A Scottish enlightenment

11 April, 2019 / indepth
 Sarah Allen    Mark Jackson

In the second of our series of interviews examining the status of dentistry in the political and policy frameworks of Scotland, our editor, Sarah Allen, speaks to Alex Cole-Hamilton, MSP for Edinburgh Western, Scottish Liberal Democrat spokesperson for health, and member of the parliamentary Health and Sport Committee.

In the interests of full disclosure, I should start by saying that Alex Cole-Hamilton is my local MSP; his children even go to the same local primary as my children. But this was not why I wanted to speak to him in this series. As dentistry is not an area of healthcare that politicians speak about very often, when we do hear anything about dentistry in Scotland from political circles, it all tends to be through the prism of Scottish Government and we very rarely hear anything from the other parties, even from their health spokespeople. I’d never met Alex before this interview, in any context, so I was therefore very keen to hear from him as a politician with no background in health or dentistry, and in light of his health portfolio, to gauge his understanding of the issues facing dentistry, to see how often these crossed his desk, and whether he had faith that dentistry held its rightful place within healthcare among his political colleagues, of all parties. I started with my now customary opening gambit, what place does dentistry hold in the political consciousness of Scotland?

“I think it is a Cinderella specialty in many ways. I think that is evident in the fact that we still don’t have a Chief Dental Officer,” said Alex. “The fact that Margie still has not been replaced speaks volumes about the amount of priority the government affords to this agenda. Also, we’ve got notional workstreams within the Scottish government like the Oral Health Improvement Plan (OHIP) but there’s not really a timeline as to how that’s to be reviewed or whether the Health Committee can even take evidence to review the efficacy of the OHIP. That is something I and other colleagues in opposition parties have asked clerks, so I hope we will have an opportunity to road test how that’s going.”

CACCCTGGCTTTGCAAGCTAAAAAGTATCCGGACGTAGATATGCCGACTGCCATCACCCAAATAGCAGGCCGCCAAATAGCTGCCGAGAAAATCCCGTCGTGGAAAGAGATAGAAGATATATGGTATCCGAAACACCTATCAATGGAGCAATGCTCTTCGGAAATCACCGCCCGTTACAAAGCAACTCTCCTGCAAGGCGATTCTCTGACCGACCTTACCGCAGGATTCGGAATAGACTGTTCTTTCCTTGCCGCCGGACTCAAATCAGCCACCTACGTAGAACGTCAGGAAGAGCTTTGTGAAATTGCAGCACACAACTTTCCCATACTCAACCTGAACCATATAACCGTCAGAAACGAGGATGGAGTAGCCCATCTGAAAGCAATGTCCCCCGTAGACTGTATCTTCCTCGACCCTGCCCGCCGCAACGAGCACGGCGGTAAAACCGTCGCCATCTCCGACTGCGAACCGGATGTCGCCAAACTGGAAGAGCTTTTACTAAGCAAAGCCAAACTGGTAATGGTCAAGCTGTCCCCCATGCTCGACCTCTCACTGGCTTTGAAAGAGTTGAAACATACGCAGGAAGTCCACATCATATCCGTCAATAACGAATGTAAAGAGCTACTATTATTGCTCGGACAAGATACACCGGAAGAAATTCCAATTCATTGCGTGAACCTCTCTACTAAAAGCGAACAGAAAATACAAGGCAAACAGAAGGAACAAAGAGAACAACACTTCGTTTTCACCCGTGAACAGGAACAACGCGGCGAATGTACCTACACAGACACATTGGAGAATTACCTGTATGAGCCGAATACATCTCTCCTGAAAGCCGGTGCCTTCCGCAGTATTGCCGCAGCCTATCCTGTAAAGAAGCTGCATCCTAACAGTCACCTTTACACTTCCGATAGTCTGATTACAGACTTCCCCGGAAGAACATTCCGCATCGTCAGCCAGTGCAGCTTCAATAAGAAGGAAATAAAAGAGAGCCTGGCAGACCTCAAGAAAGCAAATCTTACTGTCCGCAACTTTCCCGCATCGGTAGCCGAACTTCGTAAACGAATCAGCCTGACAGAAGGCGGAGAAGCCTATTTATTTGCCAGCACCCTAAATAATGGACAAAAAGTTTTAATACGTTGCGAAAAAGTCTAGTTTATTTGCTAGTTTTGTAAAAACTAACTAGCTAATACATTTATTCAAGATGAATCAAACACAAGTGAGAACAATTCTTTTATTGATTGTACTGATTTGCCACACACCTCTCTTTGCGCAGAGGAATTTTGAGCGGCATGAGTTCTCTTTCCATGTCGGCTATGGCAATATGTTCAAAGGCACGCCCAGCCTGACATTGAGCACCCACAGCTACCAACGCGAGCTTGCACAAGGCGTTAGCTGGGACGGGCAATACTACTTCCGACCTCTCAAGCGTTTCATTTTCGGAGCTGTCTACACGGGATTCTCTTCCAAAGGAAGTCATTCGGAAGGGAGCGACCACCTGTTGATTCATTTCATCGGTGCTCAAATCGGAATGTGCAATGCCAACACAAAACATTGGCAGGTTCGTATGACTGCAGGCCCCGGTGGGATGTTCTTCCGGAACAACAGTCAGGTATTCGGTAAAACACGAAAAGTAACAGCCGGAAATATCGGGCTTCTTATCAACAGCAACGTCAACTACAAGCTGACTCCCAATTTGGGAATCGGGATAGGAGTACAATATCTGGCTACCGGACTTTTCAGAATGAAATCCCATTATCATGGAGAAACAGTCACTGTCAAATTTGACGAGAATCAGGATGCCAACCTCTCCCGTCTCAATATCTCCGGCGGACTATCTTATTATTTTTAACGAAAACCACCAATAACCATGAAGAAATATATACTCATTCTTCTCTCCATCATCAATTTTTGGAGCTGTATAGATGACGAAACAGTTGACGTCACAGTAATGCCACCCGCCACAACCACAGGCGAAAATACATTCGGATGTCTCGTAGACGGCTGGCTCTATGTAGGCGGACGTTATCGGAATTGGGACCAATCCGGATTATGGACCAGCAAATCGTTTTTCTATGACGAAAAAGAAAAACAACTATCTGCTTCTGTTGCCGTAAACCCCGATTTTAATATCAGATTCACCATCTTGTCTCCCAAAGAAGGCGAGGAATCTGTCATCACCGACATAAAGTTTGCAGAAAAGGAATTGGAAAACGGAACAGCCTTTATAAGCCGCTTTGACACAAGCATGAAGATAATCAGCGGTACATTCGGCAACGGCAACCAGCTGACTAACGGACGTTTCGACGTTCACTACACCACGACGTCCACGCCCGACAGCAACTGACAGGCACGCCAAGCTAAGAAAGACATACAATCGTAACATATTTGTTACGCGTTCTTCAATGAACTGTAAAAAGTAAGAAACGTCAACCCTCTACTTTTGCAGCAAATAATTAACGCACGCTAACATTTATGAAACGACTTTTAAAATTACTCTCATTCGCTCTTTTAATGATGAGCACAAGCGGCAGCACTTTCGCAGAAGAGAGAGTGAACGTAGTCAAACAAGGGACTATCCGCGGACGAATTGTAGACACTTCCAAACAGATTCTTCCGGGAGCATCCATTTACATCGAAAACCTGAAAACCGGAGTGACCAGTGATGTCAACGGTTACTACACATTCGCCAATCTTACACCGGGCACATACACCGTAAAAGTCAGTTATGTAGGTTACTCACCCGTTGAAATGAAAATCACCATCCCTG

the dental sector is facing pressures from all sides and it doesn’t yet have the attention of government to resolve that

Well, not the most positive of starts, but the lack of both a permanent CDO and of any information about the progress and next steps of the OHIP have been causing increasing concern with practitioners and dental organisations alike. Perhaps dentistry just isn’t considered that important by people who are not exposed to it very often. Do Alex and his colleagues understand the critical importance of dentistry within the healthcare landscape, and the very real issues that it faces?

“Dentistry is really important, and it is about far more than just dental health. Dentists are often the first people to catch early signs of oral cancer. They can flag up concerns about vulnerable patients, and they may well
be the first person that patient has seen for a while, meaning the dentist will be able to spot other health issues through that contact. I think also the landscape is very different than other professions within the health service because of the fine balance between the private and NHS patient base. 

“We’ve got a workforce shortage, one in seven posts are currently unfilled and there is an increasing struggle to recruit dental nurses. So I think the dental sector is facing pressures from all sides and it doesn’t yet have the attention of government to resolve that.”

Which once again begs the question I have put previously to others, how does it get that attention?